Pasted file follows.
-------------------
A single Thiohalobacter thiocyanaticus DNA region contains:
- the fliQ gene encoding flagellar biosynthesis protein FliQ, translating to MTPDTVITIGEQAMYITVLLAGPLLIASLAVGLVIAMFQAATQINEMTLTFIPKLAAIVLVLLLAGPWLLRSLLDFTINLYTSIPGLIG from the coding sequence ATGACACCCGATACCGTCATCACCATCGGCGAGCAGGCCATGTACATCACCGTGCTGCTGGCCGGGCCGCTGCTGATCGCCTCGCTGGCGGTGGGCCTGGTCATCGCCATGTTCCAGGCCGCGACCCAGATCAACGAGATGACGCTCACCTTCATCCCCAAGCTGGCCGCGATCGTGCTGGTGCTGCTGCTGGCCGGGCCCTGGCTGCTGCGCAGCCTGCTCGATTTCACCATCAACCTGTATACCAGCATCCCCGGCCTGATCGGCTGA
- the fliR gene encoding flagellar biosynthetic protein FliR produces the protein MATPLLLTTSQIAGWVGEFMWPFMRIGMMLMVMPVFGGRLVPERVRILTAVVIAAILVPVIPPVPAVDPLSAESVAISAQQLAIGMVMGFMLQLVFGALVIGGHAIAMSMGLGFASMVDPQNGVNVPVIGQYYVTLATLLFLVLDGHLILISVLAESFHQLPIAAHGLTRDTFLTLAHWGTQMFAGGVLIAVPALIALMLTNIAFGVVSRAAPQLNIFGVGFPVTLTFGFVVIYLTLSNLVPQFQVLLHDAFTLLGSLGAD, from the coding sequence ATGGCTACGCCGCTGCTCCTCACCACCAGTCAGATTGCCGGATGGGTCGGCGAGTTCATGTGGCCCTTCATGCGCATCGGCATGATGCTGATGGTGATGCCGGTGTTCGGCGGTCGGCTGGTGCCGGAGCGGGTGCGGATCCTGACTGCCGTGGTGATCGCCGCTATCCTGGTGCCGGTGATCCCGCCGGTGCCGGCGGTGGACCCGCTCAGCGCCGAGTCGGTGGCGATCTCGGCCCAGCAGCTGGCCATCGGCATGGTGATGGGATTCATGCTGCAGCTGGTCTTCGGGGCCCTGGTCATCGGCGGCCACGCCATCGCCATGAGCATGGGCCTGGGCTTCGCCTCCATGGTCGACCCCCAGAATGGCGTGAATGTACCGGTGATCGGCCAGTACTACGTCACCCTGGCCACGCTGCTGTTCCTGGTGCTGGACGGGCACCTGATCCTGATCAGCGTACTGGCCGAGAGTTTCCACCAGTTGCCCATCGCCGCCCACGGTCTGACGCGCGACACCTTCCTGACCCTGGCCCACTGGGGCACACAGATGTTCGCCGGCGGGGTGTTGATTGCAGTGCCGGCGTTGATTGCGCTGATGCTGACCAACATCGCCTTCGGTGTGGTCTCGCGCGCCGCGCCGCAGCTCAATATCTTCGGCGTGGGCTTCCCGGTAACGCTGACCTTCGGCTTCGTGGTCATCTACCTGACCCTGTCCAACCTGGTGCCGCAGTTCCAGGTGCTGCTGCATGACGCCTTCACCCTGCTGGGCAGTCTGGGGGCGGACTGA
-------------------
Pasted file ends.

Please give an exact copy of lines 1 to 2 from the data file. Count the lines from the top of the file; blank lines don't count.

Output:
A single Thiohalobacter thiocyanaticus DNA region contains:
- the fliQ gene encoding flagellar biosynthesis protein FliQ, translating to MTPDTVITIGEQAMYITVLLAGPLLIASLAVGLVIAMFQAATQINEMTLTFIPKLAAIVLVLLLAGPWLLRSLLDFTINLYTSIPGLIG from the coding sequence ATGACACCCGATACCGTCATCACCATCGGCGAGCAGGCCATGTACATCACCGTGCTGCTGGCCGGGCCGCTGCTGATCGCCTCGCTGGCGGTGGGCCTGGTCATCGCCATGTTCCAGGCCGCGACCCAGATCAACGAGATGACGCTCACCTTCATCCCCAAGCTGGCCGCGATCGTGCTGGTGCTGCTGCTGGCCGGGCCCTGGCTGCTGCGCAGCCTGCTCGATTTCACCATCAACCTGTATACCAGCATCCCCGGCCTGATCGGCTGA